Gondola  An enclosed ‘bubble’ lift that fits, on average, between four and twelve passengers. Usually smaller than a cable car and faster than a chairlift.
Grab  Holding onto any part of your skis or snowboard while in the air. An important part of freestyle, grabs are used to increase the stylishness of a trick and to maintain balance.
Grass skiing  An all-seasons skiing discipline done on grass with specialized equipment.
Green run   this describes the easiest of ski slope’s/piste after skiers progress from the nursery slopes. Not every country has a green category, some start at blue runs.
Groomed slope  Refers to the slope terrain that has been groomed and is now smooth.
Groomer   A term used to describe a machine capable of snow grooming.
Grooming  Where large piste basher machines flatten and smooth the snow on the slopes. Usually done throughout the night in most ski resorts. 
Grooming Machine  See piste basher.
Halfpipe  A U-shaped channel with smooth walls used by freestyle skiers and snowboarders for aerial tricks.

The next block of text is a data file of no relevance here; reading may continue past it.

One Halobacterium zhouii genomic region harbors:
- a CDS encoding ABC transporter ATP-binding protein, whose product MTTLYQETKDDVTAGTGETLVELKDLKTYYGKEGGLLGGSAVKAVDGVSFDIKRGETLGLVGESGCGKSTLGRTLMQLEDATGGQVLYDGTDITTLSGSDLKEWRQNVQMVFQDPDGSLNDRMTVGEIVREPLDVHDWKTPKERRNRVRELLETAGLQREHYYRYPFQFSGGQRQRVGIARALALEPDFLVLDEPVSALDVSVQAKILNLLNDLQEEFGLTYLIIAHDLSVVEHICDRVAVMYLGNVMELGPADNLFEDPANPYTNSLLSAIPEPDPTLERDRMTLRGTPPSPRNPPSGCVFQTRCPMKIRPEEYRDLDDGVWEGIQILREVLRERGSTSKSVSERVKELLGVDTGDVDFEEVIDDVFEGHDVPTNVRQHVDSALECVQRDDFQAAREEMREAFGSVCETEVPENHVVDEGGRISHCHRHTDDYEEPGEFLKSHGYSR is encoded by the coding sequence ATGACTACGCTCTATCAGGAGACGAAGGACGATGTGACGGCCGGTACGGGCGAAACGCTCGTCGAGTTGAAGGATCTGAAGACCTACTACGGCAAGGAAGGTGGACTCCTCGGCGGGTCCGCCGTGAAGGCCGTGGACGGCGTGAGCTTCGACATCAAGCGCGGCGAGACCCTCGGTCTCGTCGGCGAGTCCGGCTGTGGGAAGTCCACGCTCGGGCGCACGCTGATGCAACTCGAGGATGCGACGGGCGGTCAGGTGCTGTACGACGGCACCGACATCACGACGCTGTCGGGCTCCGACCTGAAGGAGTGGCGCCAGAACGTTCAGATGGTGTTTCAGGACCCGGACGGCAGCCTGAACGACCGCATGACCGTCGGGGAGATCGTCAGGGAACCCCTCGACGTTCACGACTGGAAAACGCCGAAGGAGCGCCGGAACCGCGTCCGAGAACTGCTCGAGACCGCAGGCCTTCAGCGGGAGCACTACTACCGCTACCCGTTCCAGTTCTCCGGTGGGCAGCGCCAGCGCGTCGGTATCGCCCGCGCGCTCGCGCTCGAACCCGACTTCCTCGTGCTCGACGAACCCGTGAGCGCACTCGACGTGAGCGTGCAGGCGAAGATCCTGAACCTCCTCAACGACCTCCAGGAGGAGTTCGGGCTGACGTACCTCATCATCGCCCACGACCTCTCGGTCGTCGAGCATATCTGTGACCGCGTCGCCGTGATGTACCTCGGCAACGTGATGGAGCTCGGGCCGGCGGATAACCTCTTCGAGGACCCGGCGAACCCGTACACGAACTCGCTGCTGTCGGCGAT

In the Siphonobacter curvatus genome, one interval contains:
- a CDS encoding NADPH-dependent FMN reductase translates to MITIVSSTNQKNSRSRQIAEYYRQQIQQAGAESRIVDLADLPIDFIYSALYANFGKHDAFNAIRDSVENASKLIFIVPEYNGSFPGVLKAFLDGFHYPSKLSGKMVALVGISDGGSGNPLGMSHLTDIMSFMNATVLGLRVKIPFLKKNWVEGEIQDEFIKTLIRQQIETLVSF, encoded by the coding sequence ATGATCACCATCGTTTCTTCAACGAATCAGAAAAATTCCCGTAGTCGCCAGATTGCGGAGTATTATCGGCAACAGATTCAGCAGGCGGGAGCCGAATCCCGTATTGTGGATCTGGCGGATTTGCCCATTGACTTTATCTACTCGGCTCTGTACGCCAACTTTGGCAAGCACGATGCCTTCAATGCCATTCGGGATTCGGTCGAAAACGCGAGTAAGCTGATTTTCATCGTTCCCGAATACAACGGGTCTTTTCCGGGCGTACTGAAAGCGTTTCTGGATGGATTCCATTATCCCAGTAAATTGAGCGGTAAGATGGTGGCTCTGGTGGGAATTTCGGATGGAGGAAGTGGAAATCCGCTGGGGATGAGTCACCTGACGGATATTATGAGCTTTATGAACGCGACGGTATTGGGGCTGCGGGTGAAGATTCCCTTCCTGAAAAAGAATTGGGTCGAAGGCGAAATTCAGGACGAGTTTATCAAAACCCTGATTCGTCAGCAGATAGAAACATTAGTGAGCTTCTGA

Hard Pack  Snow that’s been packed down as far as it will go, the snow on a groomed piste for example.
Headwall  A steep cliff, usually the uppermost part of a cirque.
Heli-skiing  A skiing discipline requiring helicopter transportation to the highest slopes and known for providing skiers/boarders with fresh tracks.
Herringbone  A skiing technique named after the marks left by skis when a skier nudges upward through the snow.
Ice  When the snow on the slopes becomes like ice as it hasn't snowed for a while.
Indie grab  An industry term for grabbing the skis or snowboard under the boot on the outside edge while executing a jump.
Indy Grab  The most basic snowboarding grab, this is where you grab the toe edge of the snowboard with your rear hand whilst in the air. Want to learn for yourself, click here
Inside Edge  The ski that is on the inside of a turn.
Jib  Riding skis or a snowboard on a non-flat surface like a box or a rail.
Jump turn  A method of turning direction by jumping with your skis in the air; generally used in steep terrain.
Kick turn  An about-face turn while stationary, by lifting one ski and reversing its direction, followed by the other ski.